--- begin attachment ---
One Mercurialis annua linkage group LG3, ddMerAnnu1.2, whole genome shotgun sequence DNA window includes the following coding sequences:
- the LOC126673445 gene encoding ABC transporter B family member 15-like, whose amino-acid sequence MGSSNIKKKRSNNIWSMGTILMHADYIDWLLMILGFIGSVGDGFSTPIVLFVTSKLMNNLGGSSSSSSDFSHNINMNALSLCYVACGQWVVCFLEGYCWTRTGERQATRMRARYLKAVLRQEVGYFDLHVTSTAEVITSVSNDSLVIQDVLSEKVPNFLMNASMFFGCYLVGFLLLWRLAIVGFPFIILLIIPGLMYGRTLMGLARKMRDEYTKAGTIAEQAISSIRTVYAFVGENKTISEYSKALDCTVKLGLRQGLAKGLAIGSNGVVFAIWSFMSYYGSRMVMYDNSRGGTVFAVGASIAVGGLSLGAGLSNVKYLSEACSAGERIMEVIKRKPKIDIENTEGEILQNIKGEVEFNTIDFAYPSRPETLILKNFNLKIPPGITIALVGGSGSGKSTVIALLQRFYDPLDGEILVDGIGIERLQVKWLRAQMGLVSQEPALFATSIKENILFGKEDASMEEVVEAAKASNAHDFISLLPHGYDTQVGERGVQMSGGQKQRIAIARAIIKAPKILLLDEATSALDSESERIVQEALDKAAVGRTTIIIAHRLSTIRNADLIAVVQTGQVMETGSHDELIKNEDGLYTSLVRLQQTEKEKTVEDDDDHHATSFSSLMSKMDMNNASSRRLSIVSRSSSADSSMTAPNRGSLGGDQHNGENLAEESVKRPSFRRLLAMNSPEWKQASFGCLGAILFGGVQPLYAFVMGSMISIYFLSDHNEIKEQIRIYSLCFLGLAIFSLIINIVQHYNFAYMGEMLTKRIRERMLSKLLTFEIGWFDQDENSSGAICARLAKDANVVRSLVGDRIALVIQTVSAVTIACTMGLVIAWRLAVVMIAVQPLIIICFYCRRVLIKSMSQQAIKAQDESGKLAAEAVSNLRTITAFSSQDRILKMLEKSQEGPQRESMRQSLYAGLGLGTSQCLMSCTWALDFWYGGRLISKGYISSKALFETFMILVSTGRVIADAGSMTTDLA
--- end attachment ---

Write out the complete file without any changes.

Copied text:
One Mercurialis annua linkage group LG3, ddMerAnnu1.2, whole genome shotgun sequence DNA window includes the following coding sequences:
- the LOC126673445 gene encoding ABC transporter B family member 15-like, whose amino-acid sequence MGSSNIKKKRSNNIWSMGTILMHADYIDWLLMILGFIGSVGDGFSTPIVLFVTSKLMNNLGGSSSSSSDFSHNINMNALSLCYVACGQWVVCFLEGYCWTRTGERQATRMRARYLKAVLRQEVGYFDLHVTSTAEVITSVSNDSLVIQDVLSEKVPNFLMNASMFFGCYLVGFLLLWRLAIVGFPFIILLIIPGLMYGRTLMGLARKMRDEYTKAGTIAEQAISSIRTVYAFVGENKTISEYSKALDCTVKLGLRQGLAKGLAIGSNGVVFAIWSFMSYYGSRMVMYDNSRGGTVFAVGASIAVGGLSLGAGLSNVKYLSEACSAGERIMEVIKRKPKIDIENTEGEILQNIKGEVEFNTIDFAYPSRPETLILKNFNLKIPPGITIALVGGSGSGKSTVIALLQRFYDPLDGEILVDGIGIERLQVKWLRAQMGLVSQEPALFATSIKENILFGKEDASMEEVVEAAKASNAHDFISLLPHGYDTQVGERGVQMSGGQKQRIAIARAIIKAPKILLLDEATSALDSESERIVQEALDKAAVGRTTIIIAHRLSTIRNADLIAVVQTGQVMETGSHDELIKNEDGLYTSLVRLQQTEKEKTVEDDDDHHATSFSSLMSKMDMNNASSRRLSIVSRSSSADSSMTAPNRGSLGGDQHNGENLAEESVKRPSFRRLLAMNSPEWKQASFGCLGAILFGGVQPLYAFVMGSMISIYFLSDHNEIKEQIRIYSLCFLGLAIFSLIINIVQHYNFAYMGEMLTKRIRERMLSKLLTFEIGWFDQDENSSGAICARLAKDANVVRSLVGDRIALVIQTVSAVTIACTMGLVIAWRLAVVMIAVQPLIIICFYCRRVLIKSMSQQAIKAQDESGKLAAEAVSNLRTITAFSSQDRILKMLEKSQEGPQRESMRQSLYAGLGLGTSQCLMSCTWALDFWYGGRLISKGYISSKALFETFMILVSTGRVIADAGSMTTDLA